WASHINGTON -- The Bush administration is apparently the last major stumbling block to passing legislation to extend two popular bond programs and other expiring tax provisions this year, members of Congress and congressional aides said yesterday.
"We're waiting for some sign from the administration," Sen. John C. Danforth, R-Mo., said during a press briefing. "They really are asleep on this issue."
On Capitol Hill, meanwhile, "there is a lot of pressure developing" to pass extensions of the tax breaks, Re. Beryl Anthony, D-Ark., said in an interview. Among the expiring provisions are the exemptions for mortgage revenue bonds and small-issue industrial development bonds, as well as the low-income housing tax credit, which are slated to end Dec. 31.
The White House supports some of the expiring provisions, including the research and development tax credit and the housing credit. But it has not offered any suggestions of how to pay for the extensions, which would lose revenue for the federal government.
House Ways and Means Committee Chairman Dan Rostenkowski, D-Ill., has said repeatedly that he wants the administration to take the lead on finding a way to pay for the extensions so the Democrats would not find themselves accused by the administration of trying to raise taxes.
Over the past week, members of Congress have tried to bring administration officials to the point where they would back some of the revenues raisers, but "they're not there yet," a congressional aide said. Discussions from the White House have only elicited a pledge not to oppose an "extender" bill, but the aide said the administration would have to be out in front with its support for the legislation to move forward.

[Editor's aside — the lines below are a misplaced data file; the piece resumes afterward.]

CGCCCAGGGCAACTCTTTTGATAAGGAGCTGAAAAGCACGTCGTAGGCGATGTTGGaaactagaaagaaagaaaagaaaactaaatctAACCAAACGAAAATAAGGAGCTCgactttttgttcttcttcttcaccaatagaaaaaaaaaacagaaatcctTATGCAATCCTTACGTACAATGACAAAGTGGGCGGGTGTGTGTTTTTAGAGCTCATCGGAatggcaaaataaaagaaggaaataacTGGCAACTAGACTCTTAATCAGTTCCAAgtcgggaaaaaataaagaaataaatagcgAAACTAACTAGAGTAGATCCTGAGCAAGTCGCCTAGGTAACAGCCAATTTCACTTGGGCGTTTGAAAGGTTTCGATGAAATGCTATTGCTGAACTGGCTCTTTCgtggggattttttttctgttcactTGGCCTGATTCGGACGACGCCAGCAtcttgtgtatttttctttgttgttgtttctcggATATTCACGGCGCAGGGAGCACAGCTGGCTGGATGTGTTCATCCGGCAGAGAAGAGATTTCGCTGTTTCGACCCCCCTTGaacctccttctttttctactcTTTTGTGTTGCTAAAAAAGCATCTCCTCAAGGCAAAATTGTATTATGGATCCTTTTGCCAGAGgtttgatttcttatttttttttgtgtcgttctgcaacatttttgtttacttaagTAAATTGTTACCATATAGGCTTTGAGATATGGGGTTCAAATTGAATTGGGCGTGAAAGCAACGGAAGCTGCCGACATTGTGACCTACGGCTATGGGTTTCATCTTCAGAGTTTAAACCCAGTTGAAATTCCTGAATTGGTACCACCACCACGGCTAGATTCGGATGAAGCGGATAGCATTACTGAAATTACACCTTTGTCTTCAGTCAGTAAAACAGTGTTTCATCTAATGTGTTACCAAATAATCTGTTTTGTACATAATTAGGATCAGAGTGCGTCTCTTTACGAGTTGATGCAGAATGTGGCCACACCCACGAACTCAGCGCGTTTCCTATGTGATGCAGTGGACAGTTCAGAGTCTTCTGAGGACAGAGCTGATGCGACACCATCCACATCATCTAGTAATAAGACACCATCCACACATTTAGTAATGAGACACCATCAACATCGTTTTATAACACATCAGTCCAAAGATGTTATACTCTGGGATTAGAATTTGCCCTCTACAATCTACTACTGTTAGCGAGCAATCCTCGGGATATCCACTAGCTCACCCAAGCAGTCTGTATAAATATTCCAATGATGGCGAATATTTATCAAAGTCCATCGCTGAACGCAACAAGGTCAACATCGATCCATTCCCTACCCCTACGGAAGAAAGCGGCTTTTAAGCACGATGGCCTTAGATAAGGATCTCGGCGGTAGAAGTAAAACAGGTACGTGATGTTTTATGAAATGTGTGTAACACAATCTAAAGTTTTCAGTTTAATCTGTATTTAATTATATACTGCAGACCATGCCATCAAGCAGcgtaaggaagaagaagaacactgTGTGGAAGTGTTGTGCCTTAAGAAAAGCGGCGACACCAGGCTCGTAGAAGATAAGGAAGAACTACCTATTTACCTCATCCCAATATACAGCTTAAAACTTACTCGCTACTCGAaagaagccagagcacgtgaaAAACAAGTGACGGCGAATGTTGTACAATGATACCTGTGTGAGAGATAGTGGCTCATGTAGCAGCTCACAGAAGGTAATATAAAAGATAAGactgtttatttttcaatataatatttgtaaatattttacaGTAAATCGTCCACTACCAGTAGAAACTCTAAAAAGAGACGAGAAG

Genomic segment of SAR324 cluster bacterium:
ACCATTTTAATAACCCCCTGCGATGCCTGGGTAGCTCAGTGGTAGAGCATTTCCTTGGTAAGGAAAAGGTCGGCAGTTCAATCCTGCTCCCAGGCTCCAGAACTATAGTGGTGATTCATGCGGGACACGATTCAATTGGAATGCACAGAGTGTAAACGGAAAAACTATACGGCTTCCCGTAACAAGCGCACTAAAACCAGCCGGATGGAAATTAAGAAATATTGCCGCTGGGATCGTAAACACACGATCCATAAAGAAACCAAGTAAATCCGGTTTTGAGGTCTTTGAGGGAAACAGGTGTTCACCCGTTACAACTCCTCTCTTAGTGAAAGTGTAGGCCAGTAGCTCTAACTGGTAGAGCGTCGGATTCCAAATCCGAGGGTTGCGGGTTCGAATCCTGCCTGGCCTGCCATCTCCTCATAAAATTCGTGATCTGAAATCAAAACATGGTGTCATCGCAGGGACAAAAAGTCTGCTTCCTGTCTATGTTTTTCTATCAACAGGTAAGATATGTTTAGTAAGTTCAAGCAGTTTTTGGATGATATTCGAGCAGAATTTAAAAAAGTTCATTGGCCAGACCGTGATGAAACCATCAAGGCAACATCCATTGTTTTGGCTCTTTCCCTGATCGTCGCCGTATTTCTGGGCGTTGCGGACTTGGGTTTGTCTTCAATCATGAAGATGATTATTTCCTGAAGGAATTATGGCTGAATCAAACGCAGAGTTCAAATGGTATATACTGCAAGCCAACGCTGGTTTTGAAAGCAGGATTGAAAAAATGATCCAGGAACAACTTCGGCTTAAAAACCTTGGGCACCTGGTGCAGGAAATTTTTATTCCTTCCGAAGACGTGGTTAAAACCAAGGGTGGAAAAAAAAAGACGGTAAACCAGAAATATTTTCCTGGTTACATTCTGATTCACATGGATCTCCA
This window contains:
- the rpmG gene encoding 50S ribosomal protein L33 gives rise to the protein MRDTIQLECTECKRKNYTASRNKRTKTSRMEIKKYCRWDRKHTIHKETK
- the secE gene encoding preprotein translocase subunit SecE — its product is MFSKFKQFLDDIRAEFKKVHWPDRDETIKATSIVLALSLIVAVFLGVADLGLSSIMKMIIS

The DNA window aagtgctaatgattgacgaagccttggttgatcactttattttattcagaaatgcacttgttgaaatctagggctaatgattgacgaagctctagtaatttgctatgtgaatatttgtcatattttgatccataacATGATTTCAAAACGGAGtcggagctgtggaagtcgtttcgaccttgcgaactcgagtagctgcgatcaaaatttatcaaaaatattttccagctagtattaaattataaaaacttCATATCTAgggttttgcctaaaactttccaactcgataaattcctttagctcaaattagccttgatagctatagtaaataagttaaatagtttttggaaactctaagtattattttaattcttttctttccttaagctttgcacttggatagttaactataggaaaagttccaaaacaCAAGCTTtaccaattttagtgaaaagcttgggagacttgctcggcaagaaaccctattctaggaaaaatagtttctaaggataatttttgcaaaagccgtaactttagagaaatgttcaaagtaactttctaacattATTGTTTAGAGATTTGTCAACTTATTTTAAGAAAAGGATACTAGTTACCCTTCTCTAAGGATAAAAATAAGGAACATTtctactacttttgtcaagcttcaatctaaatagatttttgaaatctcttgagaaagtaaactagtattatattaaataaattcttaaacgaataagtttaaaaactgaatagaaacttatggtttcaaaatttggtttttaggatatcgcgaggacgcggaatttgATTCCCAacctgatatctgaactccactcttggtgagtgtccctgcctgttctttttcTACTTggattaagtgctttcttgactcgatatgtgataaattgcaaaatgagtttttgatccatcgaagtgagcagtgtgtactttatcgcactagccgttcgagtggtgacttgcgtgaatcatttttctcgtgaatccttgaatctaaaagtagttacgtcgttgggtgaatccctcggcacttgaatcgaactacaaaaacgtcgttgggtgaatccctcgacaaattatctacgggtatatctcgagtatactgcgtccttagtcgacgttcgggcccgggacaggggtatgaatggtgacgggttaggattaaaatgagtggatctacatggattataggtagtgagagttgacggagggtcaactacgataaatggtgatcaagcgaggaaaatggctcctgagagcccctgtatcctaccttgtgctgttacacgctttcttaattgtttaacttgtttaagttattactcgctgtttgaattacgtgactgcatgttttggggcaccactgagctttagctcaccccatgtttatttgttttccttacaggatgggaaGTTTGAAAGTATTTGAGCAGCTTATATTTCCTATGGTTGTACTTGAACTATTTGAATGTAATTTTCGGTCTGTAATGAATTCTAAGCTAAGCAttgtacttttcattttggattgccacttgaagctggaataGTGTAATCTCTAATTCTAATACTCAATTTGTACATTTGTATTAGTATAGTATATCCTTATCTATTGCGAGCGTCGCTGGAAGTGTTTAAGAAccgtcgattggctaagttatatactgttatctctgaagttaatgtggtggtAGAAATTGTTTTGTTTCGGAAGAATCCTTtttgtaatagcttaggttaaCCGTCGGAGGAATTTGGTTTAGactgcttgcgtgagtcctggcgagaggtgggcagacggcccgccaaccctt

Sen. Danforth has said he has identified more than a dozen tax code changes that could raise money to pay for the expiring provisions but is still waiting to hear from the administration as to which items it would support.
"I'll do anything the administrations wants" to get White House officials to sign off on some of those revenue raisers, Sen. Danforth said. "If they want me to get them dressed in the morning, I'll do that," he joked.
Rep. Anthony also said the revenue raising items are a sticking point, and that Rep. Rostenkowski recently has urged the Bush administration to say which ones it will accept. Meanwhile, in the Congress, "there is a lot of interest, a lot of talk going on" about the expiring provisions, he said.
With less than a week left before Congress is expected to adjourn for the year, neither the House nor the Senate has begun drafting a bill on expiring provisions, and congressional leaders continue to refuse to say when or how such a bill will be passed. None of those leaders, however, have ruled out the possibility the tax breaks will be continued.
"I hope very much to extend" the expiring provisions," Senate Majority Leader George Mitchell. D-Maine, said during a press briefing. "We're doing our best to organize an effort to get it done."
Because the Constitution requires revenue bills to originate in the House, the Senate's hands are tied until it receives legislation from that chamber. When asked what he was doing to get a bill out of the House, Sen. Mitchell said he has met this week with Rep. Rostenkowski, House Speaker Thomas Foley, D-Wash., House Majority Leader Richard Gephardt, D-Mo., and House Minority Leader Robert Michel, R-Ill., in an attempt to move the process forward.